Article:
And that, said Seabaugh, is the reason he came to teachers to have them brainstorm anything that could impact education and forward other ideas to him.
Reviewing the cuts to various state departments this year, Seabaugh presented a chart showing that, among others, the Dept. of Transportation was cut 17.81 percent, the Dept. of Economic Development was cut 16.25 percent and the Dept. of Community Affairs saw a 73.21 percent cut.
Other reductions came in the form of an 11.20 percent cut to Veteran’s Services, 14.95 percent to Public Safety, 14.95 percent to the Dept. of Labor, 15.02 percent to the Governor’s office and 10.67 percent to the Georgia Bureau of Investigation.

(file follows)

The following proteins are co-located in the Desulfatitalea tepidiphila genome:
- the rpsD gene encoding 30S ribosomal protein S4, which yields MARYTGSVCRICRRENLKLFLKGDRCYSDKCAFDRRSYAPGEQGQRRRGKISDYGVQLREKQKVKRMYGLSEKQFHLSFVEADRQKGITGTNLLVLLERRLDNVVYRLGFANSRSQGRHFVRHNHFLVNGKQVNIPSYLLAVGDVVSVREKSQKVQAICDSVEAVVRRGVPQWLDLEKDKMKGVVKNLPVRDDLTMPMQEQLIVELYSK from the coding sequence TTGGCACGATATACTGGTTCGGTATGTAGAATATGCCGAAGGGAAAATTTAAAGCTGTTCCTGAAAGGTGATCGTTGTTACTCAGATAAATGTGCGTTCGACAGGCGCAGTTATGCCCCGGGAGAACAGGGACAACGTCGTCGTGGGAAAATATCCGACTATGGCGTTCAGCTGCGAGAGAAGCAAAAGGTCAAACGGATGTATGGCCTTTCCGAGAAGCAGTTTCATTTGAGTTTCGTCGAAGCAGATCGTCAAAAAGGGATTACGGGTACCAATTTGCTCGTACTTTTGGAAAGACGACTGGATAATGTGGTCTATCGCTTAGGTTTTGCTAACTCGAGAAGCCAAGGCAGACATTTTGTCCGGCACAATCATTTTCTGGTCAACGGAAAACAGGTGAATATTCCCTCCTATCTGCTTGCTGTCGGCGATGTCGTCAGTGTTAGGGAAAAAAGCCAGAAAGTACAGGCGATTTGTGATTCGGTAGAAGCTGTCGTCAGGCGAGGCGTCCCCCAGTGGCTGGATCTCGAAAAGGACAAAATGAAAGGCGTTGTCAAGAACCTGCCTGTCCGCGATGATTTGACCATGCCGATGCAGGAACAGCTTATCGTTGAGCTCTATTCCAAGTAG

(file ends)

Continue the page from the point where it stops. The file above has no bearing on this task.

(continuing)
The Dept. of Education saw only a 3.0 percent cut. Meanwhile, 58.2 percent of all state budget dollars go to education.
Those figures dispel the myth that the budget is being balanced on the back of education, Seabaugh said. “We tried to do everything we could to balance the budget without hurting education,” he added.
Looking at Georgia in total, Seabaugh cited a Wall Street Journal article from July showing a projected budget shortfall of 23.8 percent.
The situation with the current FY 2010 state budget looked bleak enough, but unless conditions improve dramatically the situation in 2011 and 2012 could be even worse.
Georgia State University economist Dr. Rajiv Daiwan is forecasting an 11 percent state unemployment rate in 2010, a decline in personal income of 1 percent in 2009 and an increase of .04 percent in 2010. For 2011, Daiwan said personal income should increase by 2.8 percent. And as for state tax collections, Daiwan projected a 7.2 percent decline in 2010 followed by a 2 percent increase in 2011.